• People ex rel. Tooley v. Seven Thirty-Five East Colfax, Inc.
    • United States
    • Colorado Supreme Court
    • February 25, 1985
    ...998-1002. See also, supra note 1. Earlier statutory enactments were declared unconstitutional by this court in People v. New Horizons, Inc., 200 Colo. 377, 616 P.2d 106 (1980), and People v. Tabron, 190 Colo. 149, 544 P.2d 372 (1976). 9 We appreciate, as Justice Harlan noted, that obscenity......
  • People v. Ford
    • United States
    • Colorado Supreme Court
    • May 15, 1989
    ...statute which will pass constitutional muster. Former versions of this statute were declared unconstitutional in People v. New Horizons, Inc., 200 Colo. 377, 616 P.2d 106 (1980), and People v. Tabron, 190 Colo. 149, 544 P.2d 372 (1975). In People v. Seven Thirty-Five East Colfax, Inc., 697 ......
  • Passarelli v. Schoettler, 85SA208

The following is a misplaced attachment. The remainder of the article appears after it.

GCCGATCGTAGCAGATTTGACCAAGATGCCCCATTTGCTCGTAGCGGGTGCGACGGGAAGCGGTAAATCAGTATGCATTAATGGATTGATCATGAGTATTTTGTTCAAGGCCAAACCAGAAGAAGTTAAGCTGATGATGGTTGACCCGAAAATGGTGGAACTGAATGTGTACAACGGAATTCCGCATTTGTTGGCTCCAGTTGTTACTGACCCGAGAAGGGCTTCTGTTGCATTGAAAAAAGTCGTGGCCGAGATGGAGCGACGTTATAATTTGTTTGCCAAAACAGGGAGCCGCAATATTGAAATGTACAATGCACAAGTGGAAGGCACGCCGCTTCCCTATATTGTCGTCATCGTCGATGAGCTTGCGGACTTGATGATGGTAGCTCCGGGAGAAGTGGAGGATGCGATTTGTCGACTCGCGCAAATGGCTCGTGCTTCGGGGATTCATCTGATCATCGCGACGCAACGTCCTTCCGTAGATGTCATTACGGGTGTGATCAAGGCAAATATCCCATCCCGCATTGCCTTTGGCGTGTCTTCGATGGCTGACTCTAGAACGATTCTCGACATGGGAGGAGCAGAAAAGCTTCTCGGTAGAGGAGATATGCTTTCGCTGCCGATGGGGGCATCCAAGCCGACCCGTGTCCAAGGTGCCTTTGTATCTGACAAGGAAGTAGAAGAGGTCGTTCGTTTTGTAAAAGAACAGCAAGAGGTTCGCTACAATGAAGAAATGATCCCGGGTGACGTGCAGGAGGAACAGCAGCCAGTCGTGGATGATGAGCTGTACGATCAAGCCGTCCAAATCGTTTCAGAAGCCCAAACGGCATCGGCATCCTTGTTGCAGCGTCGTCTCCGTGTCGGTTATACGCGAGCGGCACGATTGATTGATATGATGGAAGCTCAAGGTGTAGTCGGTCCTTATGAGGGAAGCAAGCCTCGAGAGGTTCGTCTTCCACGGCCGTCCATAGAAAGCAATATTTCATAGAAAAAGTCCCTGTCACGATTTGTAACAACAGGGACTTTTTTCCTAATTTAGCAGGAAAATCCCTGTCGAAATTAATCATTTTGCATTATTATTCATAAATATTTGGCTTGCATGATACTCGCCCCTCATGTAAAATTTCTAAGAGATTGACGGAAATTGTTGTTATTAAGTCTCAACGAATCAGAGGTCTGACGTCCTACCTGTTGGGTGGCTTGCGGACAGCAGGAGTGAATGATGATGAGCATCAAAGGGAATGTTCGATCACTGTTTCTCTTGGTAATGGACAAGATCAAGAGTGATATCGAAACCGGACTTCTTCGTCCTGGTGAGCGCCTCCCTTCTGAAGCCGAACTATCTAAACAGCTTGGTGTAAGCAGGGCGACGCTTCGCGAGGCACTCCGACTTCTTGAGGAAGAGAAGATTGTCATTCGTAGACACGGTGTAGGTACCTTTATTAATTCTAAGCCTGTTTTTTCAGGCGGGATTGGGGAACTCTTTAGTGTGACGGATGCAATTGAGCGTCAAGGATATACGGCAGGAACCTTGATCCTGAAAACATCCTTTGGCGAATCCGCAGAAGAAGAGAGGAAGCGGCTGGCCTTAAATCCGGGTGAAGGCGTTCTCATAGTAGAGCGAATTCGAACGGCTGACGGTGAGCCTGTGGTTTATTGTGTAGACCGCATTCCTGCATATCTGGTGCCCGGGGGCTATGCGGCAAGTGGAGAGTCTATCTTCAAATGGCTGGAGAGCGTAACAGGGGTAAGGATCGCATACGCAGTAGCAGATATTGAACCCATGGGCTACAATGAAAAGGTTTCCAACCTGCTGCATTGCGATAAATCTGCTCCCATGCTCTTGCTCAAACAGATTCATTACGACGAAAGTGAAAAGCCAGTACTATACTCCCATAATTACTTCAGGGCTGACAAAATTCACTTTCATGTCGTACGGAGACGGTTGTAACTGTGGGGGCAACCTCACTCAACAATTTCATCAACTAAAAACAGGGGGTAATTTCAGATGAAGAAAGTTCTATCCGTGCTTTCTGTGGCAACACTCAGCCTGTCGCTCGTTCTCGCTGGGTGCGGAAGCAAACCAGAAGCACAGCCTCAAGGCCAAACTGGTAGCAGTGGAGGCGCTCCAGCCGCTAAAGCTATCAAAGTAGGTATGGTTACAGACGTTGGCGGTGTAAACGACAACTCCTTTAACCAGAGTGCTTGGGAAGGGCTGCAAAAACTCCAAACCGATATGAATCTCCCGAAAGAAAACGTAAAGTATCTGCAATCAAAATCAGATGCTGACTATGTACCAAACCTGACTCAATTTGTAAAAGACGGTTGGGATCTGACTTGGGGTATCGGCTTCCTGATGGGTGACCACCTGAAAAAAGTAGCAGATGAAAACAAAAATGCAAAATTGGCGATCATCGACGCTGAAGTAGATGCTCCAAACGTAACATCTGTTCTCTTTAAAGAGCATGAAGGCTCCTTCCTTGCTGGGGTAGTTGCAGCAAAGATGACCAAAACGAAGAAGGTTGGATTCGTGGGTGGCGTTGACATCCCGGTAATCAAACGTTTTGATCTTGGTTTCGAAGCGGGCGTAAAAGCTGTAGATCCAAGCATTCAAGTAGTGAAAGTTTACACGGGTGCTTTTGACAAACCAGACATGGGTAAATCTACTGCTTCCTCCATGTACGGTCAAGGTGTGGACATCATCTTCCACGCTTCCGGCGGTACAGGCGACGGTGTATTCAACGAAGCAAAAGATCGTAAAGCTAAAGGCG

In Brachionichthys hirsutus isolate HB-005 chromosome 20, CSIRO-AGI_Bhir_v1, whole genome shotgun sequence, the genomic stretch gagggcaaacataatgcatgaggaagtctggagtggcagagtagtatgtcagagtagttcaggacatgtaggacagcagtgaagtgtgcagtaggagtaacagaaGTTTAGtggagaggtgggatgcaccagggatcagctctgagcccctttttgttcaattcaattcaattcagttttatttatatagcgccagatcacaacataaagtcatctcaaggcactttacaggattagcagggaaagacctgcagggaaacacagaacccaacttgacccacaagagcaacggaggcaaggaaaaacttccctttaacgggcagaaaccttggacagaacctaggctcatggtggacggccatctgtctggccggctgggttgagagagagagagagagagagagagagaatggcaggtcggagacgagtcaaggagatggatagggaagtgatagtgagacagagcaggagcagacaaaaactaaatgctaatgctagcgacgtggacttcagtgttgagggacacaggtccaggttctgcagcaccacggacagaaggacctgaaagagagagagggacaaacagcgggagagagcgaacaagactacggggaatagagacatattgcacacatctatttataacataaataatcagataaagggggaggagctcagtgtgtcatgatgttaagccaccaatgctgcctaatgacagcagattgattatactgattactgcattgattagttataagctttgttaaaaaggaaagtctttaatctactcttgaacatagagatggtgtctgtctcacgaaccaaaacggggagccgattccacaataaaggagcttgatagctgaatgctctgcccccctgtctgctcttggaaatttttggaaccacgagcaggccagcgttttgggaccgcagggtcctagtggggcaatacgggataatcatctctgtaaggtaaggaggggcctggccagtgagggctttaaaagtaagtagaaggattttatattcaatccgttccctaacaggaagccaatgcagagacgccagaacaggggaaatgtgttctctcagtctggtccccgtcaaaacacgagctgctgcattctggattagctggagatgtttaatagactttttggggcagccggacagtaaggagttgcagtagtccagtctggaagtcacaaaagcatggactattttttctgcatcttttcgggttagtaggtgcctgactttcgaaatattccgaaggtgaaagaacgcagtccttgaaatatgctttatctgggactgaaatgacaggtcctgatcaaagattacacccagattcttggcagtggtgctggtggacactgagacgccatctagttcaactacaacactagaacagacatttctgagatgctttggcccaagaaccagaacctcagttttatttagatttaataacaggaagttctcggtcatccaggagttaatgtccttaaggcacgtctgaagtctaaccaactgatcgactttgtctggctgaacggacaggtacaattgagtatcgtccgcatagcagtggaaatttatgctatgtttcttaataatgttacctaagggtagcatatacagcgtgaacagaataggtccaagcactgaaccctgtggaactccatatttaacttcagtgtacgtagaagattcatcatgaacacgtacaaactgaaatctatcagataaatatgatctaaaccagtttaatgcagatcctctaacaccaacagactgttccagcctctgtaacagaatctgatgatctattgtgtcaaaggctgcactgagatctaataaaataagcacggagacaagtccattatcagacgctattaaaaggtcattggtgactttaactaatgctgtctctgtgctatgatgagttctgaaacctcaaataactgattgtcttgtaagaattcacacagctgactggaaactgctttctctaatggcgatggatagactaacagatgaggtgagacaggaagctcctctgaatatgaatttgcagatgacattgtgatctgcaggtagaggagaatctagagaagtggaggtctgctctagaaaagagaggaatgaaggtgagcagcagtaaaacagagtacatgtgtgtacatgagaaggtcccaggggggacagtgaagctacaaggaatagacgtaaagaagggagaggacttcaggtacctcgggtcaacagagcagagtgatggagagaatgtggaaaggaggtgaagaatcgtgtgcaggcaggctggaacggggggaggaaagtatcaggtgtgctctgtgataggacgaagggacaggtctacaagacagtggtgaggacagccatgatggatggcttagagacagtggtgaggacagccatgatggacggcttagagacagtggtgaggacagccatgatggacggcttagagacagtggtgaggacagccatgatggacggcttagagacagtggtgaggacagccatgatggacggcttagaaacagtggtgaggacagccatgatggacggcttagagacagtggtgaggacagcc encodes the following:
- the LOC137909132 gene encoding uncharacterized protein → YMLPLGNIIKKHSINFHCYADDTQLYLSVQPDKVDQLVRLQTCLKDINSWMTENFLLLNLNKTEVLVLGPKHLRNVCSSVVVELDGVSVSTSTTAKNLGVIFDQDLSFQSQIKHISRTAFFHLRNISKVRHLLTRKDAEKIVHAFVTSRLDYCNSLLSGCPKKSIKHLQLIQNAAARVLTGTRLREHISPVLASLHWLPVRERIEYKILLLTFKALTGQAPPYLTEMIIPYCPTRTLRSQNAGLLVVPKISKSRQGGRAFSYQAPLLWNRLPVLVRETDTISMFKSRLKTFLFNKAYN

• United States
    • Colorado Supreme Court
    • September 8, 1987
    ...448 P.2d 624 (1968). Courts must, whenever possible, construe statutes to conform to constitutional standards. People v. New Horizons, Inc., 200 Colo. 377, 616 P.2d 106 (1980). While the role of the courts is not to determine whether particular legislation is wise or desirable, Kallenberger......
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1 books & journal articles
  • Obscenity and Pornography: Forging Decency Through the Law
    • United States
    • Colorado Bar Association Colorado Lawyer No. 17-1, January 1988
    • Invalid date
    ...(Colo. 1985). 8. People v. Tabron (I), 544 P.2d 372 (Colo. 1976) (1969 statute declared unconstitutional); People v. New Horizons, Inc., 616 P.2d 106 (Colo. 1980) (1977 statute declared unconstitutional). 9. 735 East Colfax, supra, note 7 at 370. 10. Colo. Const., art. II, § 10. See also, P......